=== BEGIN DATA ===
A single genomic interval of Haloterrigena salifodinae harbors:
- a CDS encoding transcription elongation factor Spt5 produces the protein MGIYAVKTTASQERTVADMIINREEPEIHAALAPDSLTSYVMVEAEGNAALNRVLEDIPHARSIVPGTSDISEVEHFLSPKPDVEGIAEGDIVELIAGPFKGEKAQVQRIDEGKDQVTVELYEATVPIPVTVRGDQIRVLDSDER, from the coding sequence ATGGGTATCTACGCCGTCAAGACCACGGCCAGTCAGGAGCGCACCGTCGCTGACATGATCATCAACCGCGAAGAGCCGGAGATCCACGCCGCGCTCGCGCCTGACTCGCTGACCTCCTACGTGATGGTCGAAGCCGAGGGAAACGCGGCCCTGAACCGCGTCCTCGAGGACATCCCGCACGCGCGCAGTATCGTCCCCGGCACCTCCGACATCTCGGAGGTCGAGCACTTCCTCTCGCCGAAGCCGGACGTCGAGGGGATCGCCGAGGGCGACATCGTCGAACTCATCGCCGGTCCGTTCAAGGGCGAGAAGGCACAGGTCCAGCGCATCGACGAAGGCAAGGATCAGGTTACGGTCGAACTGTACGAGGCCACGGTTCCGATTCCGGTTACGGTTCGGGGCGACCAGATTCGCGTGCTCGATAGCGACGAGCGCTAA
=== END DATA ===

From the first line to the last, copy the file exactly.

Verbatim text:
A single genomic interval of Haloterrigena salifodinae harbors:
- a CDS encoding transcription elongation factor Spt5 produces the protein MGIYAVKTTASQERTVADMIINREEPEIHAALAPDSLTSYVMVEAEGNAALNRVLEDIPHARSIVPGTSDISEVEHFLSPKPDVEGIAEGDIVELIAGPFKGEKAQVQRIDEGKDQVTVELYEATVPIPVTVRGDQIRVLDSDER, from the coding sequence ATGGGTATCTACGCCGTCAAGACCACGGCCAGTCAGGAGCGCACCGTCGCTGACATGATCATCAACCGCGAAGAGCCGGAGATCCACGCCGCGCTCGCGCCTGACTCGCTGACCTCCTACGTGATGGTCGAAGCCGAGGGAAACGCGGCCCTGAACCGCGTCCTCGAGGACATCCCGCACGCGCGCAGTATCGTCCCCGGCACCTCCGACATCTCGGAGGTCGAGCACTTCCTCTCGCCGAAGCCGGACGTCGAGGGGATCGCCGAGGGCGACATCGTCGAACTCATCGCCGGTCCGTTCAAGGGCGAGAAGGCACAGGTCCAGCGCATCGACGAAGGCAAGGATCAGGTTACGGTCGAACTGTACGAGGCCACGGTTCCGATTCCGGTTACGGTTCGGGGCGACCAGATTCGCGTGCTCGATAGCGACGAGCGCTAA